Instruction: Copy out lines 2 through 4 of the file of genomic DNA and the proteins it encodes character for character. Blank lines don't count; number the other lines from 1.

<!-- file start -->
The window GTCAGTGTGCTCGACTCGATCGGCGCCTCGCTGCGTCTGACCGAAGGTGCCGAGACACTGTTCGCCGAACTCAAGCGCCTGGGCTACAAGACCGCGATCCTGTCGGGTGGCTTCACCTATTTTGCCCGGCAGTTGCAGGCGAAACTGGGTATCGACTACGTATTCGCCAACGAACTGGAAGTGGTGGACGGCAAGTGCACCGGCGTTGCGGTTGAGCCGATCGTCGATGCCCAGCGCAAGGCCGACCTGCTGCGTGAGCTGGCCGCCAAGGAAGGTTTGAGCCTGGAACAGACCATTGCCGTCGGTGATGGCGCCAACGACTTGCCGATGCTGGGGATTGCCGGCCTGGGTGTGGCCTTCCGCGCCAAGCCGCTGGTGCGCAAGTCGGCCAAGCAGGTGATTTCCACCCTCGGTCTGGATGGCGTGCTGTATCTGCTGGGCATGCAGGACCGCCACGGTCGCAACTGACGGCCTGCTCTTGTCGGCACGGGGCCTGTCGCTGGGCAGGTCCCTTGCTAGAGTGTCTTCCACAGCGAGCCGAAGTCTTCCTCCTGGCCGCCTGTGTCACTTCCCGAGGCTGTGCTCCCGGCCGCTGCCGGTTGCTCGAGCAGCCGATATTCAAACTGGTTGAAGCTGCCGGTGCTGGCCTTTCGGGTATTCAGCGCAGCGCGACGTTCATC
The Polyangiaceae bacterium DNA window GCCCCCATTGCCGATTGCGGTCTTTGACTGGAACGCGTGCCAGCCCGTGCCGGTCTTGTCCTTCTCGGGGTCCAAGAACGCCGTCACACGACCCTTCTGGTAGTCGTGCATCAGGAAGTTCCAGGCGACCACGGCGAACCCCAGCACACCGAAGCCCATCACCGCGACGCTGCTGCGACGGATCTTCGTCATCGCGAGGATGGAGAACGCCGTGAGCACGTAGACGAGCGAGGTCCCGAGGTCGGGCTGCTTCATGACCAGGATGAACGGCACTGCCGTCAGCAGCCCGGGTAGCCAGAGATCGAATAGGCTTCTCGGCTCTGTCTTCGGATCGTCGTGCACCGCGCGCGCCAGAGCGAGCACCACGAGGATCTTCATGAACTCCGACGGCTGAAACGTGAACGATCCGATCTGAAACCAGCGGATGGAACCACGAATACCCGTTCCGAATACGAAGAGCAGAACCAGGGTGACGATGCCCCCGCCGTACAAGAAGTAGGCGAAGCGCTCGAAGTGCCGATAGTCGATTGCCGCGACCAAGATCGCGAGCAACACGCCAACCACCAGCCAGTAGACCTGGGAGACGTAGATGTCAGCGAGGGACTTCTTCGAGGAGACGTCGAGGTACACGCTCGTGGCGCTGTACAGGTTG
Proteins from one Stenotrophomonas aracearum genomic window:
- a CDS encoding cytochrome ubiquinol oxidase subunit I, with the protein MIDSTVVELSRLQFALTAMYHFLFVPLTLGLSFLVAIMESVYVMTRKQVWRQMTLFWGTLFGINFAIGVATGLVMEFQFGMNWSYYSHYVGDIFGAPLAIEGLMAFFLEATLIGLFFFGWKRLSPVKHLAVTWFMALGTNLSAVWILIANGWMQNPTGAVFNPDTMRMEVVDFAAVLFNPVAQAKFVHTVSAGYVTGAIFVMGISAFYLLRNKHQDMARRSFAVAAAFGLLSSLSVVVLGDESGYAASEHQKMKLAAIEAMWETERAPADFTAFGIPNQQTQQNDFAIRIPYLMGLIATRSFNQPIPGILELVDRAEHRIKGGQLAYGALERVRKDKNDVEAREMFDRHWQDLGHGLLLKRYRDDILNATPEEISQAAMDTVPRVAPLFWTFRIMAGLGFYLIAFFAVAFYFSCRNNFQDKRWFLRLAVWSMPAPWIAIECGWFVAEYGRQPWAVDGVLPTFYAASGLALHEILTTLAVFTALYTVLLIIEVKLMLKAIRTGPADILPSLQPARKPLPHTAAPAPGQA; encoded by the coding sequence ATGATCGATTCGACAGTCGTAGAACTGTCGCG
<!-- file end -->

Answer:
The Polyangiaceae bacterium DNA window GCCCCCATTGCCGATTGCGGTCTTTGACTGGAACGCGTGCCAGCCCGTGCCGGTCTTGTCCTTCTCGGGGTCCAAGAACGCCGTCACACGACCCTTCTGGTAGTCGTGCATCAGGAAGTTCCAGGCGACCACGGCGAACCCCAGCACACCGAAGCCCATCACCGCGACGCTGCTGCGACGGATCTTCGTCATCGCGAGGATGGAGAACGCCGTGAGCACGTAGACGAGCGAGGTCCCGAGGTCGGGCTGCTTCATGACCAGGATGAACGGCACTGCCGTCAGCAGCCCGGGTAGCCAGAGATCGAATAGGCTTCTCGGCTCTGTCTTCGGATCGTCGTGCACCGCGCGCGCCAGAGCGAGCACCACGAGGATCTTCATGAACTCCGACGGCTGAAACGTGAACGATCCGATCTGAAACCAGCGGATGGAACCACGAATACCCGTTCCGAATACGAAGAGCAGAACCAGGGTGACGATGCCCCCGCCGTACAAGAAGTAGGCGAAGCGCTCGAAGTGCCGATAGTCGATTGCCGCGACCAAGATCGCGAGCAACACGCCAACCACCAGCCAGTAGACCTGGGAGACGTAGATGTCAGCGAGGGACTTCTTCGAGGAGACGTCGAGGTACACGCTCGTGGCGCTGTACAGGTTG
Proteins from one Stenotrophomonas aracearum genomic window:
- a CDS encoding cytochrome ubiquinol oxidase subunit I, with the protein MIDSTVVELSRLQFALTAMYHFLFVPLTLGLSFLVAIMESVYVMTRKQVWRQMTLFWGTLFGINFAIGVATGLVMEFQFGMNWSYYSHYVGDIFGAPLAIEGLMAFFLEATLIGLFFFGWKRLSPVKHLAVTWFMALGTNLSAVWILIANGWMQNPTGAVFNPDTMRMEVVDFAAVLFNPVAQAKFVHTVSAGYVTGAIFVMGISAFYLLRNKHQDMARRSFAVAAAFGLLSSLSVVVLGDESGYAASEHQKMKLAAIEAMWETERAPADFTAFGIPNQQTQQNDFAIRIPYLMGLIATRSFNQPIPGILELVDRAEHRIKGGQLAYGALERVRKDKNDVEAREMFDRHWQDLGHGLLLKRYRDDILNATPEEISQAAMDTVPRVAPLFWTFRIMAGLGFYLIAFFAVAFYFSCRNNFQDKRWFLRLAVWSMPAPWIAIECGWFVAEYGRQPWAVDGVLPTFYAASGLALHEILTTLAVFTALYTVLLIIEVKLMLKAIRTGPADILPSLQPARKPLPHTAAPAPGQA; encoded by the coding sequence ATGATCGATTCGACAGTCGTAGAACTGTCGCG